top of page

My Coworker Has a Flip Phone: A Guide to Communicating with Non-Communicators

As PR professionals, we’ve all been on communications teams that run like well-oiled machines. You expect everyone on your team to answer emails within 24 hours, if not within 24 minutes. You host meetings to plan meetings, and then have meetings to talk about meetings that just occurred. Your calendars are synchronized, your social media notifications are turned on, and your team is ready to rock ‘n’ roll with any project that comes at you.

Sadly, this is a dream scenario that rarely exists outside of the communications world. When you must dive into a corporation or nonprofit organization, whether working in-house or through an agency, the crystal-clear communication you used to enjoy gets muddied. Facilitating communication with people who are not communications professionals is a daunting but unavoidable task that every PR professional must face. Here are five tips that will help bridge the gap between professional communicators and professionals in other disciplines.

  1. Understand their goals and what they value most. Communications is clearly the most important thing on your mind, but more often than not, it is ranked pretty low on other professionals’ priority lists. You must understand what really matters to your co-workers or clients in order to communicate with them successfully. Take the time to learn both their short-term and long-term goals. With these in mind, you can then focus solely on what they need to know and tailor your communication to best pique their interest. If you can show them the “What’s in it for me?” factor, they will be more receptive to your message.

  2. Know their needs, concerns and deadlines. A busy professional won’t be happy that you scheduled a community meet-and-greet the day before a large project deadline or presentation. While this seems like a rookie mistake, it can only be avoided if you know your team’s calendars and major deadlines. Ask to stay up to date on current projects outside of the communications realm and know what needs to be done to complete those projects. Even better, have a seat at the table while these projects are being discussed during meetings. The ability to competently speak about the team’s projects will command respect and attention.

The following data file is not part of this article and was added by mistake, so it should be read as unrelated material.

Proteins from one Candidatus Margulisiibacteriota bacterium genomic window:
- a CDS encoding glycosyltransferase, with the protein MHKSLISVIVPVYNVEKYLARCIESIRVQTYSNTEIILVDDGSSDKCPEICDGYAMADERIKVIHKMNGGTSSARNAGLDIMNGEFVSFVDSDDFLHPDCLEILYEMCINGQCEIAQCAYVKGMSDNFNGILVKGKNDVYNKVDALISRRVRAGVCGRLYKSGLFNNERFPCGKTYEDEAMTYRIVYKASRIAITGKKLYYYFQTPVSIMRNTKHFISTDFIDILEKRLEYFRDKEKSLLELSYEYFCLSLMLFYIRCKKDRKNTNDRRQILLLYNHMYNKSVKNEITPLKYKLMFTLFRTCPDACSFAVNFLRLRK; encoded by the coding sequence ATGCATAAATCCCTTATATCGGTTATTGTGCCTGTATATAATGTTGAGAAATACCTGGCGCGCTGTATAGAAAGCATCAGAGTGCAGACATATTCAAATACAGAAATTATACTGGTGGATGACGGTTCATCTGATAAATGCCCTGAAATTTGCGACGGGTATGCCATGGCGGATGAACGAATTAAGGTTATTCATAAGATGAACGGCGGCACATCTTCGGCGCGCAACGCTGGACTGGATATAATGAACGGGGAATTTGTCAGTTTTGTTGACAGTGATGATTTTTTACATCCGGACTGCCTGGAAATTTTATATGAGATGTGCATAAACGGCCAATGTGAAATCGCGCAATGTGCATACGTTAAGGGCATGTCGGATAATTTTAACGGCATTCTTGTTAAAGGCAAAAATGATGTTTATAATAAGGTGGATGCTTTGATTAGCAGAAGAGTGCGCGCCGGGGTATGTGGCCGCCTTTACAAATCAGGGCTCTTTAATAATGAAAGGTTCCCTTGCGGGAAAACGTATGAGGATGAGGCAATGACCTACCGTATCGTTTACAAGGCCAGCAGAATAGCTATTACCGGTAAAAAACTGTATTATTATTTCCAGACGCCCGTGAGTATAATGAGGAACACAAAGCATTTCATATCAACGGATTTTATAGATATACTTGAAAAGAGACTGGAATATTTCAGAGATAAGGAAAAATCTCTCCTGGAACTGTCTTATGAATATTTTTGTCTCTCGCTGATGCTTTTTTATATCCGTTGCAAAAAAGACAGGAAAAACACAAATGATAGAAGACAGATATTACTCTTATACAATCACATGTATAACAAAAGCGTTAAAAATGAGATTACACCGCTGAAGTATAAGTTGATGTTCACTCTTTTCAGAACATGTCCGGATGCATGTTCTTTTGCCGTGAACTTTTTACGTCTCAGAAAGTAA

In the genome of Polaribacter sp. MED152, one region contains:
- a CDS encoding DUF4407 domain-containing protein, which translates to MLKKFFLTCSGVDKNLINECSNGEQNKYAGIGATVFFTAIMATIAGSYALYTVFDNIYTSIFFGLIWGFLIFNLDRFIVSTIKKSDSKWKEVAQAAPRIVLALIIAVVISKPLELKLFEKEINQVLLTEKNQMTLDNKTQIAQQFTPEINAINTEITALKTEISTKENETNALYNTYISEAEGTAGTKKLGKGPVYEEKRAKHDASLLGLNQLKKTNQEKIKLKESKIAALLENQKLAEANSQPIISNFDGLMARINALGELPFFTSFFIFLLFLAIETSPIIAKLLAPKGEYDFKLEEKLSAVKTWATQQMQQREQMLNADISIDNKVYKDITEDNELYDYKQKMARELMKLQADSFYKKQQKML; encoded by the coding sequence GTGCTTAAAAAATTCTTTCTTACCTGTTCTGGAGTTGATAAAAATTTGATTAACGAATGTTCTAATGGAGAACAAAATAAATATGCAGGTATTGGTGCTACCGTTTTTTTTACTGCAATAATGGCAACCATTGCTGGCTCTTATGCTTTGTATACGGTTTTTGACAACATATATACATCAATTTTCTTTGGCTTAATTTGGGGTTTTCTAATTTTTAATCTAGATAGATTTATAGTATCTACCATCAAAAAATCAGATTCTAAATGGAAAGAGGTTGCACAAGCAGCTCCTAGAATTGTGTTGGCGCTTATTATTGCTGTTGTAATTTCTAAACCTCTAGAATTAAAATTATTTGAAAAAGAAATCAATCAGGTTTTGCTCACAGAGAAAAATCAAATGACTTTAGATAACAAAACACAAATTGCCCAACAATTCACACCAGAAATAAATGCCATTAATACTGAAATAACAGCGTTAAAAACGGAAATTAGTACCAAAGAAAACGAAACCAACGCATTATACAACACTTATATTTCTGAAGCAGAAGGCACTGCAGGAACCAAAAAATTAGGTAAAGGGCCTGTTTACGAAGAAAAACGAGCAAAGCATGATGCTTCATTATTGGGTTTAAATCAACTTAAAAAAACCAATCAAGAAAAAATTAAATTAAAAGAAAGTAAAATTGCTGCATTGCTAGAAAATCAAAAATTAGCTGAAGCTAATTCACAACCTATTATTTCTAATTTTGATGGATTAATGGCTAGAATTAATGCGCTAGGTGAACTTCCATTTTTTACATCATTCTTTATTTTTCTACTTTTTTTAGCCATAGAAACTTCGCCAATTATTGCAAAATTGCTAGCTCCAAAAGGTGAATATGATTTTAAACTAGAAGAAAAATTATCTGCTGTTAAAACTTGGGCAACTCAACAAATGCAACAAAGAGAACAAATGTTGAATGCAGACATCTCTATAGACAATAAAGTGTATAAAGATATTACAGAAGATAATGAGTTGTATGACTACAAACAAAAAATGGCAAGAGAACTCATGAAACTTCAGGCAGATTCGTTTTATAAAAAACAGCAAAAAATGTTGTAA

3. Establish mutual goals. This seems like a no-brainer. When people are working together toward a mutual goal, they are much more likely to respect each other’s contributions and communicate effectively. Look for the overarching goals that you and your co-workers or clients would like to reach; then use those goals to garner attention and remind people of what can be achieved when they effectively communicate across disciplines.

  4. Open and expand channels of communication. Too often, information isn’t shared simply because someone doesn’t know how. Make sure that you, as a communications professional, have opened every channel of communication possible by making your phone number, email address and other forms of contact available. Create an employee database that each employee can access in order to see contact information for other employees. Also consider implementing the use of a group messaging app that allows for quick communication across teams or divisions within the organization.

  5. Stand your ground as an important part of the organization. It’s easy to fall into the trap of downplaying your role as a communicator. It’s important to remember that every member of an organization has an undeniable purpose, whether his or her job is to build the fastest car or to draft a press release about it. Emphasize your competency and the necessity of your work with numbers, charts and research that show the benefits communications activities provide. When you prove that your work matters, it is a guarantee that your voice will be heard. 

By Bethany Corne, Vice-President of Finance



bottom of page